On Tue, Sep 09, 2003 at 12:54:01PM -0700, John wrote:
> My question is, in what case would you use
> 
> class TheClass
>   class << self
>     def foo
> 
> Couldn't you just say
> 
> class TheClass
>   def foo

No; that would define an *instance* method called 'foo'.
The first example defines a *class* method called 'foo'.  

That is, in the first example, you would call it like this:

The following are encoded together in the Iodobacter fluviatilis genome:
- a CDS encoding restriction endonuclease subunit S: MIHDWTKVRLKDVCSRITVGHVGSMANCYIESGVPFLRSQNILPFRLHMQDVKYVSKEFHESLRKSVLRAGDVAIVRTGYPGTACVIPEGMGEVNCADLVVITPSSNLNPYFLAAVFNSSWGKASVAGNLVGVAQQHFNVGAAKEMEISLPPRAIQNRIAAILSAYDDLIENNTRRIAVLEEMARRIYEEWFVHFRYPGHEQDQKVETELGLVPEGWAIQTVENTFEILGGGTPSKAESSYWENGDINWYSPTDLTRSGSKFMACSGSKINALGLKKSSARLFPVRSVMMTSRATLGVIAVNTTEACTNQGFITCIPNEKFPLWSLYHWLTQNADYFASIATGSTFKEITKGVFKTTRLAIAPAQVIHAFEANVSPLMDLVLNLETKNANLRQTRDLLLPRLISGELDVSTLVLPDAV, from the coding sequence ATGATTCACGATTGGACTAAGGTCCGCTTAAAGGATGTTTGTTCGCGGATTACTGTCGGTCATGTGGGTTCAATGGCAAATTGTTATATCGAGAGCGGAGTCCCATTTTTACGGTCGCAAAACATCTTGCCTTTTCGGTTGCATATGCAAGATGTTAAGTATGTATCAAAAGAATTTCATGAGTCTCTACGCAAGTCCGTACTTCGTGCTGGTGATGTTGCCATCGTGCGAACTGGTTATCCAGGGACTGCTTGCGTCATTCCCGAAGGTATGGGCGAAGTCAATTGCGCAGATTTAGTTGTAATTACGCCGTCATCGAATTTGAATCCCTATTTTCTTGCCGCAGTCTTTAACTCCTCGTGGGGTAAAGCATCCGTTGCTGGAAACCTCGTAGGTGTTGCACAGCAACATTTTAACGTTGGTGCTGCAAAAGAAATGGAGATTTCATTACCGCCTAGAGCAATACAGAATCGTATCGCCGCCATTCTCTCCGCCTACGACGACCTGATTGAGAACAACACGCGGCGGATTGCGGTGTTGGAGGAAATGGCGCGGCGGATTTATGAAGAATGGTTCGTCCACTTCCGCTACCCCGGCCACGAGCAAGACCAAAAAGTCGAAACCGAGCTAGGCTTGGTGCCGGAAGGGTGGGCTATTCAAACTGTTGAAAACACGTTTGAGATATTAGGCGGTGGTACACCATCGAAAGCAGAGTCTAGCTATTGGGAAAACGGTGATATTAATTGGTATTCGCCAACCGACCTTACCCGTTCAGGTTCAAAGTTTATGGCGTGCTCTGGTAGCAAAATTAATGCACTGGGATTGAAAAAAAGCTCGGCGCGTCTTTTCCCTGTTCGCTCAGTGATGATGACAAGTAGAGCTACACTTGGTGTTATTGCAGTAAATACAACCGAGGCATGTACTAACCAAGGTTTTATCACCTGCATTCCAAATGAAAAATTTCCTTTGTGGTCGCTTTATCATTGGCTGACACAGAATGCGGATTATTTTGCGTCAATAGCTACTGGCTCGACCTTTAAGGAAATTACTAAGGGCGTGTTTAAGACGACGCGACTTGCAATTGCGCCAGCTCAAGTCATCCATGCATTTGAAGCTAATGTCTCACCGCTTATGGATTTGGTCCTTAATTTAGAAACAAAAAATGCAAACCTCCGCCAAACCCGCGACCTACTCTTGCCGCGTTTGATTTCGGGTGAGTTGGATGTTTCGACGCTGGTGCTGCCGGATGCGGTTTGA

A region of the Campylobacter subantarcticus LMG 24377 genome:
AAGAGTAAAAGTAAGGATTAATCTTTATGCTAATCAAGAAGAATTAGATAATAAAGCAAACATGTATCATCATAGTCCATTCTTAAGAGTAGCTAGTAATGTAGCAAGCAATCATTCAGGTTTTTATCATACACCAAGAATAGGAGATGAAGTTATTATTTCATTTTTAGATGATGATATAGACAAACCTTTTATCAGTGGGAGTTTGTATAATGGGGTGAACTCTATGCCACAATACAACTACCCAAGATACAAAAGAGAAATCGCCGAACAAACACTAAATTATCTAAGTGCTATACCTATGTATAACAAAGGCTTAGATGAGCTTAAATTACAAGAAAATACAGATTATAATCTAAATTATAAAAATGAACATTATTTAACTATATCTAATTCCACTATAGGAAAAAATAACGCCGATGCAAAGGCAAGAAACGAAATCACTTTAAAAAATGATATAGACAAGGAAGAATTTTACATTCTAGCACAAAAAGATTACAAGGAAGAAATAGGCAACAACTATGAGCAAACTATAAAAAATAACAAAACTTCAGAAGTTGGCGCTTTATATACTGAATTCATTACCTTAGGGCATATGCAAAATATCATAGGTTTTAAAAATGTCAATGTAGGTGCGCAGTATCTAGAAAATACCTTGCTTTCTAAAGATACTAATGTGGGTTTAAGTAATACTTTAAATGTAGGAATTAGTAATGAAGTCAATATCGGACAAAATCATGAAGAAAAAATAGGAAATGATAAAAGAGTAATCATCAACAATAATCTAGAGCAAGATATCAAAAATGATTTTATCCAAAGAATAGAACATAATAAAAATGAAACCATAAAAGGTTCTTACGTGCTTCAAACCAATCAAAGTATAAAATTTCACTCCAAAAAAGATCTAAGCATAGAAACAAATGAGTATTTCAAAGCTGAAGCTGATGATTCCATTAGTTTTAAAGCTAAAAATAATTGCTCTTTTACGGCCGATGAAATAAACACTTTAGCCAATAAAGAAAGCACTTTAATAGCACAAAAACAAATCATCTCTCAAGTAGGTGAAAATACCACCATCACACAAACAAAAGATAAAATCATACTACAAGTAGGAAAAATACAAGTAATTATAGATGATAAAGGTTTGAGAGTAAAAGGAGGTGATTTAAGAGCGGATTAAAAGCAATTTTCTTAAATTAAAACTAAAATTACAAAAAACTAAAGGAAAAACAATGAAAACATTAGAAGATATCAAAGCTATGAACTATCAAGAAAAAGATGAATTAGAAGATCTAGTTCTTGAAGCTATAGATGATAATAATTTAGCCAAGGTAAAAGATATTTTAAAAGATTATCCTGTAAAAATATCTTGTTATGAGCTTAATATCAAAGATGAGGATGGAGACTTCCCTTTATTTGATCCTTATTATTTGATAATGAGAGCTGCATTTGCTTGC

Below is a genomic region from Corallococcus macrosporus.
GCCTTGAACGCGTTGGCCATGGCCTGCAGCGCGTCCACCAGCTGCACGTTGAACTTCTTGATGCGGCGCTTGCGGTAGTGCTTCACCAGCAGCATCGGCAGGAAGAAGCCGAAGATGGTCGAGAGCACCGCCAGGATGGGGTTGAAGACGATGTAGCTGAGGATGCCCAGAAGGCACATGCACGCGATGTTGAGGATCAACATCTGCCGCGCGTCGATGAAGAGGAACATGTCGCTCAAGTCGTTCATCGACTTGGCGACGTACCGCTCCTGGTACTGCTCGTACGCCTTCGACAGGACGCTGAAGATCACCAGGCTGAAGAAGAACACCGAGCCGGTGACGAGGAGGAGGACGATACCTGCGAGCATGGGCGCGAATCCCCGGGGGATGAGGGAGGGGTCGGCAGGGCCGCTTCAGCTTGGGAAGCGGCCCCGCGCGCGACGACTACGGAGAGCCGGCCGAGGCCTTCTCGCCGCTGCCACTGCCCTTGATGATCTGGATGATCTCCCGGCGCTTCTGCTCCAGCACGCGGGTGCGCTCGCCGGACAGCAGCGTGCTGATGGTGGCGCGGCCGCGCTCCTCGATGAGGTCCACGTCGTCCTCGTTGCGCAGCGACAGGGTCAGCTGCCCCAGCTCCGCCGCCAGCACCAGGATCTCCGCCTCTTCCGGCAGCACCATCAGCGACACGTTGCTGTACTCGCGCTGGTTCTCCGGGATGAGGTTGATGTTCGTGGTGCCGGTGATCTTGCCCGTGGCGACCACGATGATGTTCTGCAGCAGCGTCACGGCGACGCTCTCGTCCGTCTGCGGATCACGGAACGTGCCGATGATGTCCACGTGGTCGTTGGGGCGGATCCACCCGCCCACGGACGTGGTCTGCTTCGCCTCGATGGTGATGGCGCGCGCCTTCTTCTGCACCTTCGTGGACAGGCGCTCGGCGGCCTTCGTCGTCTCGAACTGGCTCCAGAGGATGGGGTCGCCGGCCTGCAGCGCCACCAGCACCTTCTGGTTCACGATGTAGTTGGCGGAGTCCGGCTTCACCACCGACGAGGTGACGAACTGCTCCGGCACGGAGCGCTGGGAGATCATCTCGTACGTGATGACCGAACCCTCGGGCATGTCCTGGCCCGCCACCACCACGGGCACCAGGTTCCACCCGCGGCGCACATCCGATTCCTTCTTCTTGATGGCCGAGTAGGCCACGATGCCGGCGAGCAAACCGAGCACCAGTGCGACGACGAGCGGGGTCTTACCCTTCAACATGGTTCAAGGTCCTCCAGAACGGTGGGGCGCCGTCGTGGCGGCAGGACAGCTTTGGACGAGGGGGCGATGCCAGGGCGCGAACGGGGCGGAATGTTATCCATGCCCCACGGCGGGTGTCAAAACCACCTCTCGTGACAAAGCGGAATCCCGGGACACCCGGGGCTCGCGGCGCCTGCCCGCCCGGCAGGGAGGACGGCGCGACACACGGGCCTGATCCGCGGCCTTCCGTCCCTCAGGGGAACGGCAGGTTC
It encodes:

TheClass.foo

And within the method, 'self' would refer to TheClass.

In your version, TheClass.foo doesn't exist; instead, you
have to instantiate the class and call foo on the object:

	obj = TheClass.new
	obj.foo

And within the method, 'self' will refer to obj.

Instead of using the class << self notation, you could do this:

	class TheClass
	    def TheClass::foo

But that can get tedious when defining multiple class methods,
plus you run the risk of missing a change if you rename the class
later.

-Mark